But the Countess had generated a spin-off Regency with one of my favorite heroes, PetalsintheStorm-1so I revised The Rogue and the Runaway into Angel Rogue.  Dancing on the Wind, a new book, was released between Petals and Angel Rogue

Then came Shattered Rainbows, which would have been the last of the original trilogy, but you can guess what happened—the book generated two more spin-offs: River of Fire and One Perfect Rose.  At that point I quit since I felt that 7 books were quite enough for a trilogy. <G>  (You'll have gathered that I get way too attached to my secondary characters.  Especially if they're male and appealing.)

This is probably way too much information, but I do find a certain amazed satisfaction at looking back at how the series evolved.  I also found, over the recent months of proofing and production—that I still like the books just fine.  Though I fixed the typos and a few minor errors of fact (a reader informed me that Persians were not a cat breed in 1815 <g>), the characters and their stories still worked for me.  I hope they continue to work for other readers.

RiverofFire

The series is built around the later Napoleonic wars, with many of the characters involved as soldiers or spies, and then the transition to peacetime.  The first book was set in 1814, the last in 1818. 

Which brings me to River of Fire.  I don’t see the book on many lists of favorites, but I love the story.  The hero, Kenneth Wilding, has the broad shoulders and burly strength of a stevedore–and the soul of an artist.  Though he was heir to a viscount, at eighteen he became estranged from his father because of the wicked manipulations of his young stepmother.  With few choices, Kenneth enlisted as a common soldier.

Because he had education and leadership ability, he eventually received a field AngelRoguecommission and became an exploring officer, risking his life riding alone across Spain so he could draw maps and gather other information.  By the time Waterloo arrived, he was a captain.

With the war over and his father dead, Kenneth returns to an empty title and ravaged estate.  Then a stranger offers a devil’s bargain: financial salvation in return for Kenneth’s special subversive skills.

Reluctantly Kenneth enters the household of the greatest painter in England to unmask a terrible crime. Instead, he discovers something infinitely more dangerous: a tantalizing, creative way of life and an irresistible woman. Everything he has always wanted—and can never have.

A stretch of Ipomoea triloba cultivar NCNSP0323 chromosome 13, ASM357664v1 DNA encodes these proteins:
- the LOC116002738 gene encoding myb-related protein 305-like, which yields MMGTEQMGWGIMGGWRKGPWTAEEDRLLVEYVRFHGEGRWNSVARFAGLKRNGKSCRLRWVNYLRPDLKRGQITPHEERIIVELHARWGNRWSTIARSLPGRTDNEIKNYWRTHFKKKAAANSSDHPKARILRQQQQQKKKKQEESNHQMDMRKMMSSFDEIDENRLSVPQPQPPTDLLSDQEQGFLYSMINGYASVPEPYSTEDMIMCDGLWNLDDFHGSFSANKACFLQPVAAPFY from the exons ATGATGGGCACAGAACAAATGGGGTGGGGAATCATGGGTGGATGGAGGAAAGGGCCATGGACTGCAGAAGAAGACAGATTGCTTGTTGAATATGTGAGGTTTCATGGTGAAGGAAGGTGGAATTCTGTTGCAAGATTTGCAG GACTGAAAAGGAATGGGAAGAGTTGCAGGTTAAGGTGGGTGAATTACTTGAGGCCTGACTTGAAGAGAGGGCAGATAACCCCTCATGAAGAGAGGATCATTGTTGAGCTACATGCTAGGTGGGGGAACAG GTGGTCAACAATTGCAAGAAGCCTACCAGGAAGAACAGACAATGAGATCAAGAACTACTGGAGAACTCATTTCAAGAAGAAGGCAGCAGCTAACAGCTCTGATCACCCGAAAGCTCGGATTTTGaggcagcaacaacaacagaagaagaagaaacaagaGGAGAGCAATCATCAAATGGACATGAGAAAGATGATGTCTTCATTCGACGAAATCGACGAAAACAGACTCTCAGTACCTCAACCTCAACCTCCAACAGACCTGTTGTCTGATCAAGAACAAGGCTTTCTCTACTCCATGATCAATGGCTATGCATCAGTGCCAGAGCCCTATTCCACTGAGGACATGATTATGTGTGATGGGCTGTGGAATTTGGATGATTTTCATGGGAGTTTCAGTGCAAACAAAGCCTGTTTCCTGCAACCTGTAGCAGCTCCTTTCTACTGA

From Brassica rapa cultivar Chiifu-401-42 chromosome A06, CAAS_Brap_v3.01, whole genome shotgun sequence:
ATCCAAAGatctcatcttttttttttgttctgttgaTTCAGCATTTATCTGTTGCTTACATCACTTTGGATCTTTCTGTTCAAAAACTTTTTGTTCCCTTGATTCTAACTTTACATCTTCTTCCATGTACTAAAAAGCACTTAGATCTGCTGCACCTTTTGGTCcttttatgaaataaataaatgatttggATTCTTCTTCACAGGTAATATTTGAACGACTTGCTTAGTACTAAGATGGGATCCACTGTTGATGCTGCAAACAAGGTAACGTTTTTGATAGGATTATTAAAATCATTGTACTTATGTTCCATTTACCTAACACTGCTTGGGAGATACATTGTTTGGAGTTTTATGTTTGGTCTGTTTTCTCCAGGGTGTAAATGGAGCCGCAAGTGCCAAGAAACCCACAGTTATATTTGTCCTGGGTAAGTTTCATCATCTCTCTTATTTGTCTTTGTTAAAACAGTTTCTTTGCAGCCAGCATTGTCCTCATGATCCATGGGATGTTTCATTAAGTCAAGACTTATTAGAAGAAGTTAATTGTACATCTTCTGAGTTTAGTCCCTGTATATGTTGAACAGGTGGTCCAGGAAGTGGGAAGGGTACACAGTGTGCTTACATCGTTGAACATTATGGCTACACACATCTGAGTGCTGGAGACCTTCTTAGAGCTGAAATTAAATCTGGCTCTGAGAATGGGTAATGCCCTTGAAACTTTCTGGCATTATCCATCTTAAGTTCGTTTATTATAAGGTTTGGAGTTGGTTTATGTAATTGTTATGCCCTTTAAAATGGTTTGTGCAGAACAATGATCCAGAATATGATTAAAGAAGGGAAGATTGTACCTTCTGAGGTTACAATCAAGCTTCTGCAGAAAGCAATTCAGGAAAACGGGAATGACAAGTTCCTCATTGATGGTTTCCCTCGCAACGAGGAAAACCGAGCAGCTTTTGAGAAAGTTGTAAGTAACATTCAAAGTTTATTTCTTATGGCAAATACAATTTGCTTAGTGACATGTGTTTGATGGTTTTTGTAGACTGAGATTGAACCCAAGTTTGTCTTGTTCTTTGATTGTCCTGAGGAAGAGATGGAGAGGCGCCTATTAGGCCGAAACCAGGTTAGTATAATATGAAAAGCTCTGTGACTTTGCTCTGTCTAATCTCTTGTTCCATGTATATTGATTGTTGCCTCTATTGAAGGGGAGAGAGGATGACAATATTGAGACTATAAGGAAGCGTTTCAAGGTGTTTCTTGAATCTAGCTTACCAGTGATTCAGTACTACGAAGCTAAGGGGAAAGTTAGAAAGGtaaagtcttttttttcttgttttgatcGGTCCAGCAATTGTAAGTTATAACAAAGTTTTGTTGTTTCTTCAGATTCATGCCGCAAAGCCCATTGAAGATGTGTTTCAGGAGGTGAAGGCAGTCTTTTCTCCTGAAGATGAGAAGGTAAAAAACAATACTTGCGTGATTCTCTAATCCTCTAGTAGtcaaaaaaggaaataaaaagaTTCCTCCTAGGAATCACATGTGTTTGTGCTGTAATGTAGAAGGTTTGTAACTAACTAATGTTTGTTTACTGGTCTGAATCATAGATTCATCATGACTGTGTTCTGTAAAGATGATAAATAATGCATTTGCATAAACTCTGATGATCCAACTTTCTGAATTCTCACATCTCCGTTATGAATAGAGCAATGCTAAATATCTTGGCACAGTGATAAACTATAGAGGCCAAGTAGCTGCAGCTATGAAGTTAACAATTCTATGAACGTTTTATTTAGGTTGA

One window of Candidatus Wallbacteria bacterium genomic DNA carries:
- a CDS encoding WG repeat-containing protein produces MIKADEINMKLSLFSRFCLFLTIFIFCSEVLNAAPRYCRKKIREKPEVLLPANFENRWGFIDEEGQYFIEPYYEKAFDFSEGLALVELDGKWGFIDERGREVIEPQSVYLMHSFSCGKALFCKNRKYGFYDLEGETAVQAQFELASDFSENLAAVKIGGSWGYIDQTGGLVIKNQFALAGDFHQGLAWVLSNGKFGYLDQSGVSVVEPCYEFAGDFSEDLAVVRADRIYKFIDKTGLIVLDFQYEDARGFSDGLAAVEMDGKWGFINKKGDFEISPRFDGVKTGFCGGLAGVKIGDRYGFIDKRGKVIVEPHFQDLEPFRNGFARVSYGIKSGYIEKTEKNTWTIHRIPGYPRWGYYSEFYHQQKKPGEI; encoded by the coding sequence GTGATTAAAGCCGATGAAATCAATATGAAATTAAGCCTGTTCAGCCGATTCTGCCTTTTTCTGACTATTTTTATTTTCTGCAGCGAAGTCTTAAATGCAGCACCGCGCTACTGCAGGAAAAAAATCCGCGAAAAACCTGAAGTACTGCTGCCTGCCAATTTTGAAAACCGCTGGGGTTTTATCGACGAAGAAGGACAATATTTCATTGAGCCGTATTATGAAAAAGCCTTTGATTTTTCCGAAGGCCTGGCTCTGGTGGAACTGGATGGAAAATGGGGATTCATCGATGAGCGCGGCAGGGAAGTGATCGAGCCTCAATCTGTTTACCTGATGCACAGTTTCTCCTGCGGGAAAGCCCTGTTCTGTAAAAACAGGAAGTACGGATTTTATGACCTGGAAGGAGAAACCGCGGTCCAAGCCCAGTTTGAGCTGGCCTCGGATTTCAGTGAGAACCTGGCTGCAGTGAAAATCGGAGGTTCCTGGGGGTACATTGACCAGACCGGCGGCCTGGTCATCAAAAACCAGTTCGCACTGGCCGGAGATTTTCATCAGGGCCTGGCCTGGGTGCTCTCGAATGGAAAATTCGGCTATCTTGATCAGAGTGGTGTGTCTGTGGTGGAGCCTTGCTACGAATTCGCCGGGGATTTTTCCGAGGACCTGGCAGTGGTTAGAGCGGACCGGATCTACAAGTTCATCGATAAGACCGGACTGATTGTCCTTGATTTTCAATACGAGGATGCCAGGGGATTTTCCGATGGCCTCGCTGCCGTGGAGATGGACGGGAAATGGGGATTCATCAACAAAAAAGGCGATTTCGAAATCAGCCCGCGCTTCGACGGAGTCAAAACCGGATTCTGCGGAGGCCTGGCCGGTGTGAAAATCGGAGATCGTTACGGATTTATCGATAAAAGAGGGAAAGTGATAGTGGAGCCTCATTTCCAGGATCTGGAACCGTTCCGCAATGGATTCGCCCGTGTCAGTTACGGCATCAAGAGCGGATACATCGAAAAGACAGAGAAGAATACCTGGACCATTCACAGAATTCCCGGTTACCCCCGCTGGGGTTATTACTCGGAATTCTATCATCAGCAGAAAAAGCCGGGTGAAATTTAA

Here’s a brief excerpt.  After proving that he knows and understands painting, Kenneth has just been hired as a secretary by Sir Anthony Seaton.   Sir Anthony’s daughter Rebecca does not approve.

    Rebecca thought wistfully of her father's previous secretaries. All had been pleasant young men of good family. Civilized. Easy to have around the house. Not a pirate in the lot.
    The captain said, "While I don't mind acting as a general factotum, I'm curious about why I'm needed for such work when you are so obviously competent."
    "I don't choose to spend my time as a housekeeper," she said in a clipped voice.
    Responding to her tone rather than her words, he remarked, "You don't like me very much, do you, Miss Seaton?"
    Good God, had the man no discretion? Well, if he preferred bluntness, she would oblige. She halted on the landing and turned to face him. He stopped a step below her, putting their eyes almost level. For some reason, that made her even more aware of his physical power. She repressed the urge to back away. "We've only just met, so how can I either like or dislike you?"
    "Since when is it necessary to know someone to dislike him? It's clear that you wish your father hadn't engaged me."
    "You look more like a marauder than a secretary," she said tartly. "And knowing my father, he didn't bother to ask for references. How did you learn about the position?"
    His gaze became opaque. "A friend of your father's told me."
    "Who?"
    "The gentleman preferred to remain anonymous."